Henning Viljoen from the UN Industrial Development Organization explained the role they play in supporting local manufacturers, in particular for local STB manufacturers.  Then Dumisa Ngwenya from ICASA (Independent Communications Authority of South Africa) gave a great overview of DTT (Digital Terrestrial TV) and Mobile TV and the potential business models and innovations.  There was much discussion on whether DVB-H made sense in Africa.  Johannes von Weyssenhoff gave a presentation on “Understanding the latest Developments in Digital Standards for Mobile and Sound Broadcasting: The second generation digital terrestrial broadcasting system (DVB-T2) and other relevant standards.”  His recommendation is given Africa is planning to implement DVB-T2, it would make more sense to wait for DVB-NGH (Next Generation handset) than continue with the current DVB-H roll-out.

At the end of Day 1 it was clear the critical role regulation has in the African market, and the need for decisions to be made soon and then sticking with it to meet the ITU goal of analog switch off by 2015.  As discussed many times during the day putting a browser on a TV does not work, just like a mobile phone, hence the explosion in applications.  Also important is to recognize that Hybrid TV can refer to a Hybrid experience, i.e. the use of broadcast TV and the mobile phone for the interactive experience, e.g. SMS.  Defining the services within universal service is going to be critical to helping the regulator make a decision quickly, rather than being mired in technology discussions.

Day 2 Summary

Stephen Mncube the Chairman of ICASA gave an impressive keynote speech on ICASA’s vision and role in the digital TV migration.  It’s clear the African governments see the digital TV migration as an opportunity to help leapfrog Africa’s education system and address the many infrastructure challenges they face.  Stephen referred to his childhood in Soweto and the lack of a library, with digital TV every child could have a library through their TV.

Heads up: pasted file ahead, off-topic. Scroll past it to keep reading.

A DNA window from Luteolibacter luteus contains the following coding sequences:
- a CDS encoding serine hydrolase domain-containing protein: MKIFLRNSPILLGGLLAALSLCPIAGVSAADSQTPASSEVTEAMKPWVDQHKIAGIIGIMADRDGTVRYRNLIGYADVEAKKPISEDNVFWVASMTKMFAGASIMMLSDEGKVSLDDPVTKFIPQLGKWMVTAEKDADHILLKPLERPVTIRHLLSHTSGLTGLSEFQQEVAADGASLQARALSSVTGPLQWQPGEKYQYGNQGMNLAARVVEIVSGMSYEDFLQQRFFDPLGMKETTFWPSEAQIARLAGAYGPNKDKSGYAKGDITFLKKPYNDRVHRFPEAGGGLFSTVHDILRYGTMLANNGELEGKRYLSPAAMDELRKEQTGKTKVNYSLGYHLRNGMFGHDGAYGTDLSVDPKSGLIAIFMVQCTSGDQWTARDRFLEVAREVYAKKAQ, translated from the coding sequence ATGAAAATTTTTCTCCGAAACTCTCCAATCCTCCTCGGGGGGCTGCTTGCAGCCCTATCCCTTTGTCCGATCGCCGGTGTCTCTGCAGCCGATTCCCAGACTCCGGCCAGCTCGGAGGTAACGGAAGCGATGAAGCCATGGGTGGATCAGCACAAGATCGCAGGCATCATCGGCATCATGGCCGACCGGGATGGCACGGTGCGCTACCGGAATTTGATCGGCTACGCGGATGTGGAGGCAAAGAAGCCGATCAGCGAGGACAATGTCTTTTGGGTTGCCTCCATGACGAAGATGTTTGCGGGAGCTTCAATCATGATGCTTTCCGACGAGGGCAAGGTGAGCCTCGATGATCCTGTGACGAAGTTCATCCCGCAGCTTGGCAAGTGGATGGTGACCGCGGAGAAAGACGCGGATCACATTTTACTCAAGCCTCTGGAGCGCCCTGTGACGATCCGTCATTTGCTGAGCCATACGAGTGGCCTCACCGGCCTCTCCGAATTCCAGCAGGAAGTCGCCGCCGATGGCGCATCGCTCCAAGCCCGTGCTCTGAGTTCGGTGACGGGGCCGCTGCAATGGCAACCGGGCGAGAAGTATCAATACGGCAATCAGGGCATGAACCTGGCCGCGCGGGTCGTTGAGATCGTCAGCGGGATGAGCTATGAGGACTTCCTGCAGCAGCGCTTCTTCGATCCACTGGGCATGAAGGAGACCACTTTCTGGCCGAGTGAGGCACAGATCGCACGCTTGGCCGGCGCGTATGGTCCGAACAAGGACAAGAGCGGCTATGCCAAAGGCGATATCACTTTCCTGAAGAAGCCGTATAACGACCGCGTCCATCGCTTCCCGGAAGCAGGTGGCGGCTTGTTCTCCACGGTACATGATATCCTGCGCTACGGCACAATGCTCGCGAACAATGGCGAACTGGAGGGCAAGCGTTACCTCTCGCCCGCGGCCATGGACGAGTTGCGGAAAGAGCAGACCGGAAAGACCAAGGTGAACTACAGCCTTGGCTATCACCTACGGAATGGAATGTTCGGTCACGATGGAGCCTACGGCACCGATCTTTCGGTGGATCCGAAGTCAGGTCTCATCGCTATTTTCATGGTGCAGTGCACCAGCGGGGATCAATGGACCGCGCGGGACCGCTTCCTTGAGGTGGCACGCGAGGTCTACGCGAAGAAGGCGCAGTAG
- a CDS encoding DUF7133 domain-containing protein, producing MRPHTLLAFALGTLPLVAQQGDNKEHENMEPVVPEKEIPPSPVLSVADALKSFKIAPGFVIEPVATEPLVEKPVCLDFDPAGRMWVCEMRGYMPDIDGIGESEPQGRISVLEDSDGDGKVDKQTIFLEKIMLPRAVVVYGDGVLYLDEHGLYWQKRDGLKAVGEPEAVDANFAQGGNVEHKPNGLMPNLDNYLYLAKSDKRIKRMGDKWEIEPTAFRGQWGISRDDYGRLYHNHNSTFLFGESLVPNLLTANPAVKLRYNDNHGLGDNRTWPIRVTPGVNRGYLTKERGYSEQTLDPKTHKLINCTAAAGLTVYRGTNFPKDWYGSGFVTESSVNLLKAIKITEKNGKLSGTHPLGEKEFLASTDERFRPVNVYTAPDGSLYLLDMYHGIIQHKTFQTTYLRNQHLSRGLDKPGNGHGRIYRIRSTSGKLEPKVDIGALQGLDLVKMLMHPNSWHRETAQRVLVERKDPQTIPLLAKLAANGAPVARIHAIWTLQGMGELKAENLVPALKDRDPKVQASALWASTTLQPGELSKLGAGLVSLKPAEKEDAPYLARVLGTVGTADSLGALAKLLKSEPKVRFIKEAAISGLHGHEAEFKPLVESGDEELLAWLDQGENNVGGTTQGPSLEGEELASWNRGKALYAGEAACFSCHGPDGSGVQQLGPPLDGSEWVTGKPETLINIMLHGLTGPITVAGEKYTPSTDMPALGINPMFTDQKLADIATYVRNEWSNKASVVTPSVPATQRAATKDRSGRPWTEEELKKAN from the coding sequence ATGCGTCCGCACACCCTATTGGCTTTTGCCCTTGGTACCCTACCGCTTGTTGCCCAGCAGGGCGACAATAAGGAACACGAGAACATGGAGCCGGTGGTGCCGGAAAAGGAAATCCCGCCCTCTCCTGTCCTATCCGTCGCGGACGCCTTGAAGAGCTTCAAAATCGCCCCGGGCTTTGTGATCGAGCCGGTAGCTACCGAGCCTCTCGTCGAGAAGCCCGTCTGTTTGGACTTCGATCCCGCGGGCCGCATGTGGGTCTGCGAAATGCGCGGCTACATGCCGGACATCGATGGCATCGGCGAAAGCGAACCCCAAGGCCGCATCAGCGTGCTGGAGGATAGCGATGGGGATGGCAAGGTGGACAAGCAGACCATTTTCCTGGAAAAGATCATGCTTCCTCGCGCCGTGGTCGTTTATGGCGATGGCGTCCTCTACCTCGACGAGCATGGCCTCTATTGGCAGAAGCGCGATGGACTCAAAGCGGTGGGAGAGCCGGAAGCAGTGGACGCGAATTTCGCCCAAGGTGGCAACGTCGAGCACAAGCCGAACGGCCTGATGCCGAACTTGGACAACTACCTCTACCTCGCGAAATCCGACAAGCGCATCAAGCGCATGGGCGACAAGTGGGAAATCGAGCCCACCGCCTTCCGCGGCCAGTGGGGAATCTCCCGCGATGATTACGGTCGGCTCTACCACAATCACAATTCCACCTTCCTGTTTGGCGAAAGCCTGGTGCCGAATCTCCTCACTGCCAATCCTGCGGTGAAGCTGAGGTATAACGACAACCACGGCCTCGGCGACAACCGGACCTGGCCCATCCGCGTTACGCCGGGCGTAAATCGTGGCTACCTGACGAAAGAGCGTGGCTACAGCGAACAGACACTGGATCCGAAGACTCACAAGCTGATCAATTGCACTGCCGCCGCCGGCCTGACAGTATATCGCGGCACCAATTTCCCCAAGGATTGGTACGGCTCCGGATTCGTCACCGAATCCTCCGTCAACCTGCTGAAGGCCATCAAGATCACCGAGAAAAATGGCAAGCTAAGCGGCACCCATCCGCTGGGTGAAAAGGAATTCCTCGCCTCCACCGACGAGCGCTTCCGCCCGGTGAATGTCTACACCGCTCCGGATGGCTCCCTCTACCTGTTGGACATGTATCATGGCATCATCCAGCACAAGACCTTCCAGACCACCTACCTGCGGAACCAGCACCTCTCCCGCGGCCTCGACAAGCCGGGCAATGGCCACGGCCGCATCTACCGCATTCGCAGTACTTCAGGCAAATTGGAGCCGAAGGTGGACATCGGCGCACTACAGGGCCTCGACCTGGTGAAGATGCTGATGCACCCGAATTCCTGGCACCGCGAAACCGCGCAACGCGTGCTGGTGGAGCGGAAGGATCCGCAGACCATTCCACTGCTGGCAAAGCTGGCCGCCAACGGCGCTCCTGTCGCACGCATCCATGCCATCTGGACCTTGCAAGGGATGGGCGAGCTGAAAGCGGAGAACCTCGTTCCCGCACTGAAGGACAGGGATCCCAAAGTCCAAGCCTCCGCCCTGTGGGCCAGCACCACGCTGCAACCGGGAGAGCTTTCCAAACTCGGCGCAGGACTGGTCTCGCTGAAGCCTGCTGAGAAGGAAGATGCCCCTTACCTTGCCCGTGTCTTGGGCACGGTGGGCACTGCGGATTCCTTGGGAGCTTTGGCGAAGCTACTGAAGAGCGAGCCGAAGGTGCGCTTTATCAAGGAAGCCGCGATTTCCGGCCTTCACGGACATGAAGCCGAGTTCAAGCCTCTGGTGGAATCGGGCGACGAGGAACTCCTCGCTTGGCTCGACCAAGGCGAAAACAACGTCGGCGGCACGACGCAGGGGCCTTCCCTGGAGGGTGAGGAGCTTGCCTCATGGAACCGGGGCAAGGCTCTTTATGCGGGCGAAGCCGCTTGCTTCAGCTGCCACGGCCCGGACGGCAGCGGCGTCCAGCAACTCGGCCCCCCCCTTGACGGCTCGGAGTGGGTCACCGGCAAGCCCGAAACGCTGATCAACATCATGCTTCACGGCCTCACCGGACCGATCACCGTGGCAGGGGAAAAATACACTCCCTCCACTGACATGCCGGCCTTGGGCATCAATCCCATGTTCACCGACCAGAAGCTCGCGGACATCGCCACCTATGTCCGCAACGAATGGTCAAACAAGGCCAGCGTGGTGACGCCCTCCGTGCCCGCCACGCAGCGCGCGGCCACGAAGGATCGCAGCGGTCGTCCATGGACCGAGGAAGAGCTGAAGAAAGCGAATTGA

Peter Griffiths (interactive editor Carte Blanche) gave the second keynote of the day on his experience of making the popular current affairs TV show Carte Blanche interactive.  They used Facebook for viewers to ‘like’ which 3 out of 6 articles the show would run.  About 5% of the total viewership participated and it resulted in a massive spike in their social media activity, which has sustained, giving them a 9 month uplift on Facebook growth.  This clearly showed the current state of the art on the content production side of the business in the use of interactive TV, and highlights the importance of using existing platforms.  So an interactive TV channel would only likely be an element of their total digital interactive media, mobile and web will remain more important.